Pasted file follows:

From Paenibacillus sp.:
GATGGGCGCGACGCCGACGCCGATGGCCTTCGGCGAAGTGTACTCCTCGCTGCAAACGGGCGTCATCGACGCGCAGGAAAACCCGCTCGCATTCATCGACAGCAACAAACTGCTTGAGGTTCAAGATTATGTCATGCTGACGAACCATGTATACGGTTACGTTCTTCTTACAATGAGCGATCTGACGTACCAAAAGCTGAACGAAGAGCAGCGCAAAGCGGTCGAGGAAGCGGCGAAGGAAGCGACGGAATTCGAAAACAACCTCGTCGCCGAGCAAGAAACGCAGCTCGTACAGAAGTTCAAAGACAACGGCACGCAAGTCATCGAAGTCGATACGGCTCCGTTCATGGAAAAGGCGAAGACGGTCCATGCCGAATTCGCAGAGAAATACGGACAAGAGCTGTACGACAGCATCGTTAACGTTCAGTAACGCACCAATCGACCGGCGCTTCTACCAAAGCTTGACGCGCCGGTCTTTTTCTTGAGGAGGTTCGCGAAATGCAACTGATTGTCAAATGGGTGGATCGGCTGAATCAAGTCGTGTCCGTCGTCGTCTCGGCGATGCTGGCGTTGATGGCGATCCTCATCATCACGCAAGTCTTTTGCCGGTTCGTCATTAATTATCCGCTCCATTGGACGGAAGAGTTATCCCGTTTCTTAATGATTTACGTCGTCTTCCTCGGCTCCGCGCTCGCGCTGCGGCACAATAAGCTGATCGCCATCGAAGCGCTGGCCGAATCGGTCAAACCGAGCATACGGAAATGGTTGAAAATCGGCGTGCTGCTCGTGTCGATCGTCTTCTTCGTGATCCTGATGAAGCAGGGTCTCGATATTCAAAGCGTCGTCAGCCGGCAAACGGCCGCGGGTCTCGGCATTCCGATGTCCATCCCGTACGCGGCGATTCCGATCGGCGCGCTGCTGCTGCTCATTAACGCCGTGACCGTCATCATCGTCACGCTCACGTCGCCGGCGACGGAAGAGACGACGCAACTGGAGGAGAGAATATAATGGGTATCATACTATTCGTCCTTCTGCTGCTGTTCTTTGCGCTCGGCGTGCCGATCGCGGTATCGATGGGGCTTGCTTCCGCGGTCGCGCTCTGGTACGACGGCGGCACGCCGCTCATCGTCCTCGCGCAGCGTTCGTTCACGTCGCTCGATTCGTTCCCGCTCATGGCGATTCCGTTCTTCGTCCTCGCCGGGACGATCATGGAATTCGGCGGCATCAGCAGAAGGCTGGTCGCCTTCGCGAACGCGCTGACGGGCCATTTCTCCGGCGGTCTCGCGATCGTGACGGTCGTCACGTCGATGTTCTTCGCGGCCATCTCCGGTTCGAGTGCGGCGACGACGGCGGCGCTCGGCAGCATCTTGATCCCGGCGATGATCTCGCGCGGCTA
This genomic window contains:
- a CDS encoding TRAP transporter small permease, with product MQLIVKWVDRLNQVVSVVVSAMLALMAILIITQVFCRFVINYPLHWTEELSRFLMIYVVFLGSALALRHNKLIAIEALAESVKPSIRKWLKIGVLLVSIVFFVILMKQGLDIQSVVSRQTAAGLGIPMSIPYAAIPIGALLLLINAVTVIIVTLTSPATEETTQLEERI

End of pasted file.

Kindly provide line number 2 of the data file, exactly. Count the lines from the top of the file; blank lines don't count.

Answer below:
GATGGGCGCGACGCCGACGCCGATGGCCTTCGGCGAAGTGTACTCCTCGCTGCAAACGGGCGTCATCGACGCGCAGGAAAACCCGCTCGCATTCATCGACAGCAACAAACTGCTTGAGGTTCAAGATTATGTCATGCTGACGAACCATGTATACGGTTACGTTCTTCTTACAATGAGCGATCTGACGTACCAAAAGCTGAACGAAGAGCAGCGCAAAGCGGTCGAGGAAGCGGCGAAGGAAGCGACGGAATTCGAAAACAACCTCGTCGCCGAGCAAGAAACGCAGCTCGTACAGAAGTTCAAAGACAACGGCACGCAAGTCATCGAAGTCGATACGGCTCCGTTCATGGAAAAGGCGAAGACGGTCCATGCCGAATTCGCAGAGAAATACGGACAAGAGCTGTACGACAGCATCGTTAACGTTCAGTAACGCACCAATCGACCGGCGCTTCTACCAAAGCTTGACGCGCCGGTCTTTTTCTTGAGGAGGTTCGCGAAATGCAACTGATTGTCAAATGGGTGGATCGGCTGAATCAAGTCGTGTCCGTCGTCGTCTCGGCGATGCTGGCGTTGATGGCGATCCTCATCATCACGCAAGTCTTTTGCCGGTTCGTCATTAATTATCCGCTCCATTGGACGGAAGAGTTATCCCGTTTCTTAATGATTTACGTCGTCTTCCTCGGCTCCGCGCTCGCGCTGCGGCACAATAAGCTGATCGCCATCGAAGCGCTGGCCGAATCGGTCAAACCGAGCATACGGAAATGGTTGAAAATCGGCGTGCTGCTCGTGTCGATCGTCTTCTTCGTGATCCTGATGAAGCAGGGTCTCGATATTCAAAGCGTCGTCAGCCGGCAAACGGCCGCGGGTCTCGGCATTCCGATGTCCATCCCGTACGCGGCGATTCCGATCGGCGCGCTGCTGCTGCTCATTAACGCCGTGACCGTCATCATCGTCACGCTCACGTCGCCGGCGACGGAAGAGACGACGCAACTGGAGGAGAGAATATAATGGGTATCATACTATTCGTCCTTCTGCTGCTGTTCTTTGCGCTCGGCGTGCCGATCGCGGTATCGATGGGGCTTGCTTCCGCGGTCGCGCTCTGGTACGACGGCGGCACGCCGCTCATCGTCCTCGCGCAGCGTTCGTTCACGTCGCTCGATTCGTTCCCGCTCATGGCGATTCCGTTCTTCGTCCTCGCCGGGACGATCATGGAATTCGGCGGCATCAGCAGAAGGCTGGTCGCCTTCGCGAACGCGCTGACGGGCCATTTCTCCGGCGGTCTCGCGATCGTGACGGTCGTCACGTCGATGTTCTTCGCGGCCATCTCCGGTTCGAGTGCGGCGACGACGGCGGCGCTCGGCAGCATCTTGATCCCGGCGATGATCTCGCGCGGCTA